Ex Man Utd star Gary Neville’s rooftop bar given the go-ahead in Manchester city centre

The redevelopment of the former Bootle Street police station has now started.

<p>The St Michael's development pictured in Manchester council papers. Credit: St Michaels UK Propco Limited.</p>

The St Michael's development pictured in Manchester council papers. Credit: St Michaels UK Propco Limited.

Work on Gary Neville’s long-awaited development in Manchester city centre is finally under way after overcoming a series of setbacks during the last decade.

The redevelopment of the former Bootle Street police station has now started.

This first phase of the £200m scheme will see a nine-storey office block built off Albert Square with a’ high-end’ rooftop restaurant and bar on the terrace.

Manchester city council has now granted a late-night alcohol licence for the Sky Bar premises which is not due to open for another two years at least.

It comes after residents objected to the application to sell alcohol at the rooftop restaurant and bar until 3am – but this request was scaled back.

Councillors, residents and licensing officers withdrew their objections after the applicant agreed that the terrace would close to customers at 11pm.

Phase 1 of the St Michael development in Jacksons Row, Manchester. Credit: St Michaels UK Propco Limited

What was said at the meeting?

Speaking on behalf of St Michaels UK Propco Limited at a town hall hearing, Felicity Tullock said that preliminary work on the site has just started and the first phase of the project, including this premises, is due to be done by 2024.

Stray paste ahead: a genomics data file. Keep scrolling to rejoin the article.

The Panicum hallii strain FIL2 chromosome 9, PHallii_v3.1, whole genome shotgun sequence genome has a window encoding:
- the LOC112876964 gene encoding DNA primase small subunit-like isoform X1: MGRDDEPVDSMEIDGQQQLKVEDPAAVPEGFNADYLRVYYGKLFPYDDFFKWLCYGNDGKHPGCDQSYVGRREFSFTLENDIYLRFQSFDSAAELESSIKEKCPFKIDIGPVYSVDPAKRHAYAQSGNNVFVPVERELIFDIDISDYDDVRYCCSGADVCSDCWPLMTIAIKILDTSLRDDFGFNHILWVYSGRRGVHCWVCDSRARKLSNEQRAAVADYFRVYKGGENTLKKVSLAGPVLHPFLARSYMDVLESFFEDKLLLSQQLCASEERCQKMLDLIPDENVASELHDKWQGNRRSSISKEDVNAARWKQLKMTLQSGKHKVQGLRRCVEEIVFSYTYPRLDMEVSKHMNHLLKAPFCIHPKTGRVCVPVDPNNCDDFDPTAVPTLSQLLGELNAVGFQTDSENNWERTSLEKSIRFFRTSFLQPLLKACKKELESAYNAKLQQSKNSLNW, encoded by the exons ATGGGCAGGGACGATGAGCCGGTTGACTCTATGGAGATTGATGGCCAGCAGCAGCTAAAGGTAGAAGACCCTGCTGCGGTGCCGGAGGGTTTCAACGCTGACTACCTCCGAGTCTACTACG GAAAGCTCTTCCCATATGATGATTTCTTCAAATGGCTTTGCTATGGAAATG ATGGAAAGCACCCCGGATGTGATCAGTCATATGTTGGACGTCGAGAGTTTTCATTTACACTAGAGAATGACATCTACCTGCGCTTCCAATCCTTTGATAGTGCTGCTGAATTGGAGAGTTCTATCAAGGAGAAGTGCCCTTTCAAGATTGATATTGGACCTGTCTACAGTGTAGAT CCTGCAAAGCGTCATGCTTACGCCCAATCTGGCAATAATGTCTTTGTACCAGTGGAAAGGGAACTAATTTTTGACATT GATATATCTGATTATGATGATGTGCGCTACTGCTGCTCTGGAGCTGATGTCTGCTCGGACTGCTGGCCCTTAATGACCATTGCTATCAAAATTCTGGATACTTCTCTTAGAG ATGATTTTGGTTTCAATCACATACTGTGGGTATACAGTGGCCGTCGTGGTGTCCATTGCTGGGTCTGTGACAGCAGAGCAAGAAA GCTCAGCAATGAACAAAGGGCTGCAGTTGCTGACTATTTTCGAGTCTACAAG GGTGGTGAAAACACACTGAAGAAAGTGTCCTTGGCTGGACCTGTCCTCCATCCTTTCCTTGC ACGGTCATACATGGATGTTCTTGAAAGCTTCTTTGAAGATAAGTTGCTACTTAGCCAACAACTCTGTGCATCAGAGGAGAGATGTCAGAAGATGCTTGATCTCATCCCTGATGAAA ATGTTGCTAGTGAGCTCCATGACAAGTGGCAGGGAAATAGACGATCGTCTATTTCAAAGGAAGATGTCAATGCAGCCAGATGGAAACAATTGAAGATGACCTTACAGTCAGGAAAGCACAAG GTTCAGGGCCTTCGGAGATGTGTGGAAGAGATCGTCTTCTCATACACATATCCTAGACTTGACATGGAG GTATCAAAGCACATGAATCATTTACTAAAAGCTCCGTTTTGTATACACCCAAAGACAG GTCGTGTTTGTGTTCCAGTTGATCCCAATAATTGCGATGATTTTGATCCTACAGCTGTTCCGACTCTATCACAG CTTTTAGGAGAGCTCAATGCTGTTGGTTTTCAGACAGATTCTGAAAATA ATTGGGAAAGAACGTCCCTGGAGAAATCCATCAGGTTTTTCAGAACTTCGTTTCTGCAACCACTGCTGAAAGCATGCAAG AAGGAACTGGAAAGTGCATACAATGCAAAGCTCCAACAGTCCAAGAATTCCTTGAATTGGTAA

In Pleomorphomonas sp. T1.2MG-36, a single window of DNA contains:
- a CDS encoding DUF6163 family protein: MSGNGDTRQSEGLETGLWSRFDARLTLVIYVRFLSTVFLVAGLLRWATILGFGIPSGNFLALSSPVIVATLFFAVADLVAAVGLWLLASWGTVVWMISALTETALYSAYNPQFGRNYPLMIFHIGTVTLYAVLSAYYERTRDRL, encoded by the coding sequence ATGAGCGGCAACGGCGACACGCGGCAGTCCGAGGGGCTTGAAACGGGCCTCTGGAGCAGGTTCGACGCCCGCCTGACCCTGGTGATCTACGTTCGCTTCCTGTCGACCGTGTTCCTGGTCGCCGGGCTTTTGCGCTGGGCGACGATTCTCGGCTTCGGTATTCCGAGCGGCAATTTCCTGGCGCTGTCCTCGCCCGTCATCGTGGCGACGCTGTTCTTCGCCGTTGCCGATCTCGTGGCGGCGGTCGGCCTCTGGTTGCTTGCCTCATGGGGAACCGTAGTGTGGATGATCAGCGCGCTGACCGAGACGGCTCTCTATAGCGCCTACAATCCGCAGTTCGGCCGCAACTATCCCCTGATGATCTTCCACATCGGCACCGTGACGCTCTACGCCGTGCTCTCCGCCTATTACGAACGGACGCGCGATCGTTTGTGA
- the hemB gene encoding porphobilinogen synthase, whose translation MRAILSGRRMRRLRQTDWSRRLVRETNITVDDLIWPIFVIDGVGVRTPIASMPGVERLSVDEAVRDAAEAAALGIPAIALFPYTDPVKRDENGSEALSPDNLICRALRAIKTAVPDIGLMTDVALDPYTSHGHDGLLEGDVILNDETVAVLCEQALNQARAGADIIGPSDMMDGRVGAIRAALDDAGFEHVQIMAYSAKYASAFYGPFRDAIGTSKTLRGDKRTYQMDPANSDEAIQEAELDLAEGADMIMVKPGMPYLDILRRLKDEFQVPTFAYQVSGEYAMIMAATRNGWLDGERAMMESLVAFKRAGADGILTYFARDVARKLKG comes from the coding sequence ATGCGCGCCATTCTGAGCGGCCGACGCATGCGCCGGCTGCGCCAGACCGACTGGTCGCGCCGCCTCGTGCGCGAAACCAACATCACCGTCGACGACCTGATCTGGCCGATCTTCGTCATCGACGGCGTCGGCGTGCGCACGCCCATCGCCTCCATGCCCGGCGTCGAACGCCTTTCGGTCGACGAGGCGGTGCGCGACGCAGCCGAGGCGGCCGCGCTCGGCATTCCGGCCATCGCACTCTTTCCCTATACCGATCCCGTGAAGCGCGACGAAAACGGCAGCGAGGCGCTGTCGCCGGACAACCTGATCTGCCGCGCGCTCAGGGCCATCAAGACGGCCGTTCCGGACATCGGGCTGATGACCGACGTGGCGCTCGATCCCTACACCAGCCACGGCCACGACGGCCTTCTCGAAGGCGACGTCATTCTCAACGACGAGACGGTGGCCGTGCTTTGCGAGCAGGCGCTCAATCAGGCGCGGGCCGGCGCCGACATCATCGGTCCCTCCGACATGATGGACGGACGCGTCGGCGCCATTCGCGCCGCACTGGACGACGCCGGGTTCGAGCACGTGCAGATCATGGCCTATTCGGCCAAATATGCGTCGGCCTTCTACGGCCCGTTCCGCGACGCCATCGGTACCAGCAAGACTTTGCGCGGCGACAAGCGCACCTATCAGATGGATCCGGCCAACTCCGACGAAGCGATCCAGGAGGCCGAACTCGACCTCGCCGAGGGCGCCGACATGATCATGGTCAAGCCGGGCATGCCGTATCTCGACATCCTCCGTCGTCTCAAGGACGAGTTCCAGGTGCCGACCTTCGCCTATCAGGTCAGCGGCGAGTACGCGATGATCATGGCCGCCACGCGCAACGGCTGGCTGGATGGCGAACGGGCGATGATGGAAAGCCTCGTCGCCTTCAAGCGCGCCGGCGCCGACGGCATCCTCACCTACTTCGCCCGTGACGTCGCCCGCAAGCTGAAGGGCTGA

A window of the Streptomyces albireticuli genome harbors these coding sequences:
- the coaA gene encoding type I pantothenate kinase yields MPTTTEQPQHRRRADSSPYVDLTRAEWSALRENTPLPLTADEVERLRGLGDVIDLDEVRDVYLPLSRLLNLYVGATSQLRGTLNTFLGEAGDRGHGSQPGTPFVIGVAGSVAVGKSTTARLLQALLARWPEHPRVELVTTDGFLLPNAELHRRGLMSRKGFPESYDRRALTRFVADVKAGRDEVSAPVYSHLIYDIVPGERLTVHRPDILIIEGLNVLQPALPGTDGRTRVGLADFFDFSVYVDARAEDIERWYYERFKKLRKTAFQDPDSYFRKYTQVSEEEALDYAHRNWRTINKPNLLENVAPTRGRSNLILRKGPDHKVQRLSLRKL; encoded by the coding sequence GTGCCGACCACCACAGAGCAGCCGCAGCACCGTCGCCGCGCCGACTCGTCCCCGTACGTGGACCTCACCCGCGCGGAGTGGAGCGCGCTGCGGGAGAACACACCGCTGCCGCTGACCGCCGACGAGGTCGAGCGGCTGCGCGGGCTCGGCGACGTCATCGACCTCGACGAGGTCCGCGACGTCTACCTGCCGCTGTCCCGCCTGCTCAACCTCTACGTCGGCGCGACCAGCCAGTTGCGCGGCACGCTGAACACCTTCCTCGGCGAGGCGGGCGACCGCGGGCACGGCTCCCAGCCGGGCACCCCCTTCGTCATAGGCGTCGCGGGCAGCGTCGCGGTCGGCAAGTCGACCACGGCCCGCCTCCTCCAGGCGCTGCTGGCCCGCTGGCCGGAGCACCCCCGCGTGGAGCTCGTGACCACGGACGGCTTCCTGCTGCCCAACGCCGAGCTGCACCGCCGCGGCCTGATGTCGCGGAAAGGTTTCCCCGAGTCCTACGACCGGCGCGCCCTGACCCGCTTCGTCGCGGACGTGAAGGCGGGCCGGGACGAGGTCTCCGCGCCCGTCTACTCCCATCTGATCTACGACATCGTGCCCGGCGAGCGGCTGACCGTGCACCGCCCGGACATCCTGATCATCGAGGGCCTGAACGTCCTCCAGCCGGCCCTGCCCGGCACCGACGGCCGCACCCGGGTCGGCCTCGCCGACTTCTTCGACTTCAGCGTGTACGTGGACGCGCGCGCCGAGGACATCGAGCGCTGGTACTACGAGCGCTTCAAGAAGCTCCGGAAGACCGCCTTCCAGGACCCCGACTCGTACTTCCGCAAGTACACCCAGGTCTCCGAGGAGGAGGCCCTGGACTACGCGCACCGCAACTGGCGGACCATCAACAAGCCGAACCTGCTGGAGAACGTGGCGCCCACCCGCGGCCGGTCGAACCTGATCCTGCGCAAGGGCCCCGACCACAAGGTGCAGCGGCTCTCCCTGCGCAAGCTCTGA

But she revealed that a ‘high end’ operator has already been lined up to run it.

She said: “We’re applying for the premises licence now because we want to give comfort to the incoming tenant.

“We’re not in a position to say at the moment who that tenant is, but that deal has not been finalised.

“But it’s going to be a high-end internationally recognised and renowned bar and restaurant operator which would be in keeping with the high quality of this scheme and the development as a whole.”

When can it open?

The restaurant will be open all day, serving breakfast, lunch, afternoon tea, dinner and cocktails, according to the licensing agent from Kuits Solicitors.

The premises licence allows it to open from 8am to 3.30am every day except for Sundays when it must close by 1.30am, with last orders half an hour earlier.

Alcohol can be sold and live music can be played at the premises from 10am.

But the terrace must close to customers, except for those smoking, at 11pm.

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Tulloch said the nearest residents who would be affected by any noise from the terrace will be those living within the St Michael’s development itself.

She said: “It can’t be that this premises causes nuisance because those units have got to be sold and they can’t be disturbed.”

The second phase of the scheme includes a 41-storey tower with a hotel on the lower floors with residential apartments above and a public piazza below.

The redevelopment of Jackson’s Row off Albert Square was finally approved in 2018 following a long-running saga sparked by a huge backlash to the plans.

The plans were radically redrawn after Historic England strongly criticised the proposal, warning it would cause a ‘high level of harm’ to the historic town hall.

The green light was eventually given for the revised plans which featured a five-star boutique hotel, office space, bars, restaurants and a public garden.

Construction firm Bowmer and Kirkland (B&K) was appointed to build an office block after the five-star boutique hotel in the previous plans was scrapped.